In the OT God is said to ‘ordain’ (AV) or ‘establish’ (NRSV) the government of the Universe (Ps. 8: 3) and its geographical divisions (1 Chron. 17: 9). This means that God ‘orders’ or ‘appoints’ or ‘institutes’ or ‘invests’.

Similarly, he ‘ordains’ certain persons with authority, and they may delegate that authority to others, as Moses to Joshua (Num. 27: 18–23), by means of the laying on of hands. In the NT God institutes governments (Rom. 13: 1) and is said to ordain in advance events concerning salvation (Rom. 8: 29–30).

God also ordained certain persons to perform functions: Jeremiah was to be a prophet (Jer. 1: 5). But the idea of ordination to a function appears more strongly and frequently in the NT: the Twelve were ordained or charged to preach and to heal (Mark 3: 14–15) and elders (presbyters) were ordained or appointed by Paul and Barnabas (Acts 14: 23), since Paul himself had been ordained an apostle (Gal. 1: 15). As an apostle, he ordained others to lead local communities (2 Tim. 1: 6).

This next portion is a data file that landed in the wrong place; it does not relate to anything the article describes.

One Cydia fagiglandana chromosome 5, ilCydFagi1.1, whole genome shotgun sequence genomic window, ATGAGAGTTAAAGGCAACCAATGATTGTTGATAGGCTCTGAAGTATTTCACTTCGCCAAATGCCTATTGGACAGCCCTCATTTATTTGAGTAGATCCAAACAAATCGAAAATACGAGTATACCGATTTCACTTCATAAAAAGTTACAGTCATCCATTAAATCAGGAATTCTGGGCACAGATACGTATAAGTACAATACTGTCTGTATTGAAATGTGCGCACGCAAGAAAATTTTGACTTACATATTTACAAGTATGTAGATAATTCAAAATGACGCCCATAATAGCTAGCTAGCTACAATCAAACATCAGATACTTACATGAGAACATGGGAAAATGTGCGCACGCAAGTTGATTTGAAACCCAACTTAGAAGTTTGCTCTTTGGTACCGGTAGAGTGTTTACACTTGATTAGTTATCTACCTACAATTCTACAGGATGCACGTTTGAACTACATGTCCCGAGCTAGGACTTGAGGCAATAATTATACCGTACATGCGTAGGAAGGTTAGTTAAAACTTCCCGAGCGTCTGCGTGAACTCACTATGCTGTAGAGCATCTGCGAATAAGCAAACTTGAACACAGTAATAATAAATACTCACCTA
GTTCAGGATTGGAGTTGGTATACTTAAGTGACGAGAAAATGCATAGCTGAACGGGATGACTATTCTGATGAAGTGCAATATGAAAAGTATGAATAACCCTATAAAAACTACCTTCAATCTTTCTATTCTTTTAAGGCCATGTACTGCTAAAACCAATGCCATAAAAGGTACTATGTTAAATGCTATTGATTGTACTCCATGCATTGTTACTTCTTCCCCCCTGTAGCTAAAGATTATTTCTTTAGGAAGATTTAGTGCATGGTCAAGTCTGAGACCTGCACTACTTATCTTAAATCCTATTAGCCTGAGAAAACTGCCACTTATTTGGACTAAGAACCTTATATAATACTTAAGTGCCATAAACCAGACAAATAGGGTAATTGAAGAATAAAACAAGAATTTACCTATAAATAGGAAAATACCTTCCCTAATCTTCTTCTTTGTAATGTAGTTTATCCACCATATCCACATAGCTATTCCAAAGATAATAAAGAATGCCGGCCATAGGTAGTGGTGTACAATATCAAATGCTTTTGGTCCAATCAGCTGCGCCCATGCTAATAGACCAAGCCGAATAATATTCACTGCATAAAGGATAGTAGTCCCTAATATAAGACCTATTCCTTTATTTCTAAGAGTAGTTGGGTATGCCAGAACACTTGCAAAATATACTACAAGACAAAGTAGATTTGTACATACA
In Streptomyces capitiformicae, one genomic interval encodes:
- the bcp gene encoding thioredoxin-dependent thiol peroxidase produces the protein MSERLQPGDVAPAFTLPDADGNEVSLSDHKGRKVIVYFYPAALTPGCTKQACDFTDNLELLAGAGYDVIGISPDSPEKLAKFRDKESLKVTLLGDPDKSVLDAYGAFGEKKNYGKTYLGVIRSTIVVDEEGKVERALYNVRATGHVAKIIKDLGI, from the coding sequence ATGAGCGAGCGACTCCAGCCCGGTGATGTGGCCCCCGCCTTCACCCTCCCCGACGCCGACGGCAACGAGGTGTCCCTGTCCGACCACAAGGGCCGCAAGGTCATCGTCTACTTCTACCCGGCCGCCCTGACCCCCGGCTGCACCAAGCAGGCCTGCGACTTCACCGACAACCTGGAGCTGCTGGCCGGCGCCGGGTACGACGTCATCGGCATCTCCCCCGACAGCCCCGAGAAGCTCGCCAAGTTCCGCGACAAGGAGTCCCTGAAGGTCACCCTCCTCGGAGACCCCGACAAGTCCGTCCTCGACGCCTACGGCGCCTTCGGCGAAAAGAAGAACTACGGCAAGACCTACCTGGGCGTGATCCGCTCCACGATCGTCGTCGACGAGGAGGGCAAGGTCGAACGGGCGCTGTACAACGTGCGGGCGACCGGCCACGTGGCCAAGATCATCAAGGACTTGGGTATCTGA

The Pastoral Epistles represent an early stage in the institutionalizing of ordination and ministry. The intention is to continue the ministry of the apostles and to remain faithful to their teaching. In ordaining, the Church, under the inspiration of the Holy Spirit (1 Tim. 4: 14), provides for the continuing proclamation of the gospel and for service to the community in the name of Christ. The laying on of hands is the outward sign of the gift of the Spirit.

Paul writes that Titus was ‘appointed’ (2 Cor. 8: 19, NRSV, REB; ‘elected’, NJB; ‘chosen’, AV) by the Churches, and the Greek verb literally has the meaning of stretching out the hand: possibly therefore a description of the similar appointments—of the Seven (Acts 6: 6), of Barnabas and Paul at Antioch (Acts 13: 3).